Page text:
Euro 2020 will go down as one of the more unusual tournaments; spread over 11 host cities from Baku to Glasgow, delayed a year due to the coronavirus pandemic, and countless records tumbled. It certainly wasn’t the first to shock fans though; today we look back at the final of the 2004 edition in Portugal, where Greece completed arguably football’s greatest underdog triumph.
The final of UEFA Euro 2004 curiously ended up being a repeat of the tournament’s opening game, when Greece defeated hosts Portugal. The Greeks triumphed 2-1 courtesy of goals by Georgios Karagounis and a penalty from Angelos Basinas, acting as party poopers on Portugal’s big night.
After their shock loss in the opening game, the Portuguese responded impeccably. Their second game saw them defeat Russia 2-0 courtesy of Maniche and Rui Costa goals. In their final group game against fierce Iberian rivals Spain, a second half Nuno Gomes strike sent Portugal through as group winners.
The hosts then faced England in the quarter-final. After a dramatic 2-2 draw after extra time, the tie went to penalties. Portugal unsurprisingly prevailed 6-5 in the shoot-out to set up a semi-final against Netherlands. Regulation time was enough against the Dutch, as goals from Cristiano Ronaldo and Maniche sent them through to the final.
After their opening victory, Greece then faced Spain in Porto. Trailing 1-0 in the second half, Angelos Charisteas equalised for Greece on 66 minutes in an eventual 1-1 draw. In their final group game against already-eliminated Russia, Greece trailed 2-0 after just 17 minutes. However, a vital goal by striker Zizis Vryzas before half time meant the Greeks progressed ahead of Spain on goals scored, despite a 2-1 loss.
In the quarter-finals against defending champions France, Greece’s shock run was expected to end. However, Charisteas once again proved decisive, his 65th minute goal leading Greece to a stunning 1-0 win. Facing the fancied Czech Republic in the semi-finals, once again, the curtains were expected be drawn on the Greek fairytale. A Traianos Dellas header just before half-time in extra-time – the first ever Silver Goal in competition history – sent Greece through to the final.
Superb structure and a perfect set-piece delivers historic Greek triumph
Despite Portugal having more chances, the first half was very evenly-matched in territory. The Greeks, coached by legendary German manager Otto Rehhagel, continued their superb defensive organisation and out-of-possession structural play that had been in evidence in previous games.
Throughout the first half, Greece had some set-piece chances. Whilst none led to any goals, they all forced intervention from the Portuguese defence. No set pieces were wasted, outlining how much practice had been done by Rehhagel’s team in training between matches.
This detail would eventually come to fruition on 57 minutes. A corner from the Greek right came into the Portuguese penalty box where Charisteas – who else? – got ahead of Portuguese defenders Jorge Andrade and Ricardo Carvalho to score with a header.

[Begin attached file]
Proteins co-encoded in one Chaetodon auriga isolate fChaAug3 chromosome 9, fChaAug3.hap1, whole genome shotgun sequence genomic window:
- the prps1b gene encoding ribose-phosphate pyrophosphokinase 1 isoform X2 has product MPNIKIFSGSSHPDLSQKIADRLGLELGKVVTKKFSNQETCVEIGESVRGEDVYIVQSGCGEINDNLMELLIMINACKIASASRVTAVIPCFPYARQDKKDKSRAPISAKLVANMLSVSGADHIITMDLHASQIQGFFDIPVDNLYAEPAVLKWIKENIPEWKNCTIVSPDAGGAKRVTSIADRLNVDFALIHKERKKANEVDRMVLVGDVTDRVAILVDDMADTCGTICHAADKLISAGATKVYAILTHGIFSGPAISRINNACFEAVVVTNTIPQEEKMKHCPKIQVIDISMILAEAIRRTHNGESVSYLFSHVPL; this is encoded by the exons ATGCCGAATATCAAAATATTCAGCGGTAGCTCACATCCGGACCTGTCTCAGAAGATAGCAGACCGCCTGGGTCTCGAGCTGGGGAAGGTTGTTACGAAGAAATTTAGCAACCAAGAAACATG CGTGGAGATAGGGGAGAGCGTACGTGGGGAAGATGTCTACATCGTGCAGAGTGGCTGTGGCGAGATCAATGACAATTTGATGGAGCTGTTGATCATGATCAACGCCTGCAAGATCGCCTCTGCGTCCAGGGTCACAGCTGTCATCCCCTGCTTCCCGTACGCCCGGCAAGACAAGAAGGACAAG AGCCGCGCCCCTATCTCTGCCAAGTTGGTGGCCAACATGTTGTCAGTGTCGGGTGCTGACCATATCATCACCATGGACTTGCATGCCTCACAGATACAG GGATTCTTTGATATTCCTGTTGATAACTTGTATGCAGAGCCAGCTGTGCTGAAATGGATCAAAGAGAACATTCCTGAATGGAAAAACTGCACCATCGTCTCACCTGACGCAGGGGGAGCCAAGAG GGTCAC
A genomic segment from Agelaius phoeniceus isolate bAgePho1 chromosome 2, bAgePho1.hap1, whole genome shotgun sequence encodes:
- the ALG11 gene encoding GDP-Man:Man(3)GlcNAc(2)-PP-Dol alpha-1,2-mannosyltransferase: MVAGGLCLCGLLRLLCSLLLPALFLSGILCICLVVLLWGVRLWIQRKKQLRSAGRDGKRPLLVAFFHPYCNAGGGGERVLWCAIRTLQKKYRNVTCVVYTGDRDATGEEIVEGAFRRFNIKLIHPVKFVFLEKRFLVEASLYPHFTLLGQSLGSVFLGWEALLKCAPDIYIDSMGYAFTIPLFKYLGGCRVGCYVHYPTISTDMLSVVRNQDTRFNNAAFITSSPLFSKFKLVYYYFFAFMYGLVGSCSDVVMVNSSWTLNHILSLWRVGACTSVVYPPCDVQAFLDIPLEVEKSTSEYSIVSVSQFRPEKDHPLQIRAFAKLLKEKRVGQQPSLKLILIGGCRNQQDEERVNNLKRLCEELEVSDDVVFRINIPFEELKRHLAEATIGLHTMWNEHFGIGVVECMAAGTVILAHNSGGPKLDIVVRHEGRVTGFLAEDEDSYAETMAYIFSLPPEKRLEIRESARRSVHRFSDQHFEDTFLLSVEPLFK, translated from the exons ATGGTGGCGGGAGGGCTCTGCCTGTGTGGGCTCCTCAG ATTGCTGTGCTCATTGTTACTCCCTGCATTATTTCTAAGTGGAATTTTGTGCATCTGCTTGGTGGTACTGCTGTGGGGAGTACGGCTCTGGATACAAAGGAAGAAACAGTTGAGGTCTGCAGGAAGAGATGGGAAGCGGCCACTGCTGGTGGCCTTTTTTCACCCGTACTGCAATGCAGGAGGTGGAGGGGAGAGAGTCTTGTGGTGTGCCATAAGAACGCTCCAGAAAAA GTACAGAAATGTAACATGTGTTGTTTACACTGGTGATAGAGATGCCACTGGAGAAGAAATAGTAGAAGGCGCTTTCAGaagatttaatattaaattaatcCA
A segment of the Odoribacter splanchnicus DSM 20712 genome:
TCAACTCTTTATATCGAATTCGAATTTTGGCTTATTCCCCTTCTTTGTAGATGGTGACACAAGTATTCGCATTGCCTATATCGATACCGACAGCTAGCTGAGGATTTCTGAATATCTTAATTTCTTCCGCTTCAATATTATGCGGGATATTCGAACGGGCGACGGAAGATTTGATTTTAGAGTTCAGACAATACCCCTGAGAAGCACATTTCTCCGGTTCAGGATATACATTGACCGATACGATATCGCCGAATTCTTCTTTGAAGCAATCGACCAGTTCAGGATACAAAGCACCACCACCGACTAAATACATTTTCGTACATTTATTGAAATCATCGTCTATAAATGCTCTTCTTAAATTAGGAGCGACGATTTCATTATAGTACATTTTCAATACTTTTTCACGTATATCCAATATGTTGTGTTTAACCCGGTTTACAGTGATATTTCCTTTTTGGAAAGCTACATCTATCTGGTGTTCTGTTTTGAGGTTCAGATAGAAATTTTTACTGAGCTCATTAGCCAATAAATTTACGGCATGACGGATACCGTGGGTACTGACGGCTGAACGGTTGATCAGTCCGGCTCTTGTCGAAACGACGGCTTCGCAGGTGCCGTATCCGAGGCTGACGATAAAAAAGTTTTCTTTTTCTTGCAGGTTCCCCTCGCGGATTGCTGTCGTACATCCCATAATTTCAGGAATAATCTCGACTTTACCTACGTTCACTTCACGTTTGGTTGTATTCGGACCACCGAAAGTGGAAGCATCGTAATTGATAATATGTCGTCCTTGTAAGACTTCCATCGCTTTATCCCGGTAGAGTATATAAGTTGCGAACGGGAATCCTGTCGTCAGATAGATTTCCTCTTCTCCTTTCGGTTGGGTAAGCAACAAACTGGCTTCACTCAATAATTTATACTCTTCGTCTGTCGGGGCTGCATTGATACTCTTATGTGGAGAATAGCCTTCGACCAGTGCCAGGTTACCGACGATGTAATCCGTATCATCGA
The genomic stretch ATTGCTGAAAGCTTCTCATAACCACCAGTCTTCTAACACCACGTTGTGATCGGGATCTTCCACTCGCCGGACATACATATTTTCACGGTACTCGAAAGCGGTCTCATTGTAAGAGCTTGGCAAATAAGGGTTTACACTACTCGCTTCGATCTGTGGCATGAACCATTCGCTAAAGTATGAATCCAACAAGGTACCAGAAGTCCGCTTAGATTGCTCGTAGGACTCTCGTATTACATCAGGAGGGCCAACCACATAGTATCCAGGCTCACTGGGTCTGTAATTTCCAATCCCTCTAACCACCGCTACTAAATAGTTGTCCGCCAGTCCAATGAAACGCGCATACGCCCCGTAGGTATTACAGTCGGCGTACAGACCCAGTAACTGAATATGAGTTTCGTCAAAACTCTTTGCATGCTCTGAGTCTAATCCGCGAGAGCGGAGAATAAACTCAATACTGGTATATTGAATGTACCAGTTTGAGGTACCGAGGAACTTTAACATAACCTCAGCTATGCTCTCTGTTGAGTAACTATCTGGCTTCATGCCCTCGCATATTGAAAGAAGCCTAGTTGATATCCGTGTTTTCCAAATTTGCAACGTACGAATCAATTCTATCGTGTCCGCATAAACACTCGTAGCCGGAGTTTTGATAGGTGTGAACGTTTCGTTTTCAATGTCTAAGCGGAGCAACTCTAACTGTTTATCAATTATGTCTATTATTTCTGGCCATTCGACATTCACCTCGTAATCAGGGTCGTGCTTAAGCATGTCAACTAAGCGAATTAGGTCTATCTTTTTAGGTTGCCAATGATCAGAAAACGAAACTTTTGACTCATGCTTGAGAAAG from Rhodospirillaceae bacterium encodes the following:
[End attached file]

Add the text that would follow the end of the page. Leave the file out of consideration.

Whilst the first half was territorially even, Portugal did force Greece back into their own half for much of the second, especially after going behind to Charisteas’ goal. Even still, they were unable to find an equaliser and Greece held on to stun Portugal a second time, sealing a European Championship title against all odds.
The greatest international underdog triumph ever?
Greece’s squad possessed no stars that the likes of pre-tournament favourites Portugal, France, Italy and Germany had, but Rehhagel was still able to mould unfancied players into a disciplined and effective unit. Despite a lack of flair players, organisational ability, well-drilled set-pieces and excellent coaching brought home the most barely believable of triumphs.
There are two strong arguments in favour of Greece’s victory being the greatest underdog triumph. Firstly, they were reportedly 150-1 to win with bookmakers, only Latvia had greater pre-tournament odds. Secondly, at the only other major tournaments pre-Euro 2004 that Greece had qualified for, Euro 1980 and the 1994 FIFA World Cup, they returned home winless both times.
Silencing the critics
After their famous victory some decried Greece’s triumph, labelling them a defensive set-piece team. Defenders of Rehhagel’s troops retorted by pointing out how when the veteran German coach managed Werder Bremen and Kaiserslautern to Bundesliga titles, both sides were renowned for attacking play.
At any rate, how could Greece realistically expect to play given such a limited talent pool? The magnitude of Rehhagel’s success in the final was heightened by the fact that it was achieved without their main creative attacking player, Giorgios Karagounis. The Inter Milan attacking midfielder missed the game through suspension, having accumulated yellow cards in both the quarter and semi-finals
Greece’s triumph demonstrated the value of team play over individual brilliance. Not one Greek player was carried in the final. A fine example of this was Stelios Giannakoupoulos; the Bolton Wanderers winger started on the left wing in the final ahead of Karagounis, and performed immaculately in both attack and defence. It was as if Karagounis’ influence on the team had never gone.
The biggest compliment you can pay Greece though was that the final victory was not fortuitous. Even when defending in the final 20 minutes as Portugal sought an equaliser, they never looked stretched. No last ditch defensive tackles, no frequent Portuguese goal-scoring chances were created. It showed fine defending and organisation should also be applauded in the same way attacking play is.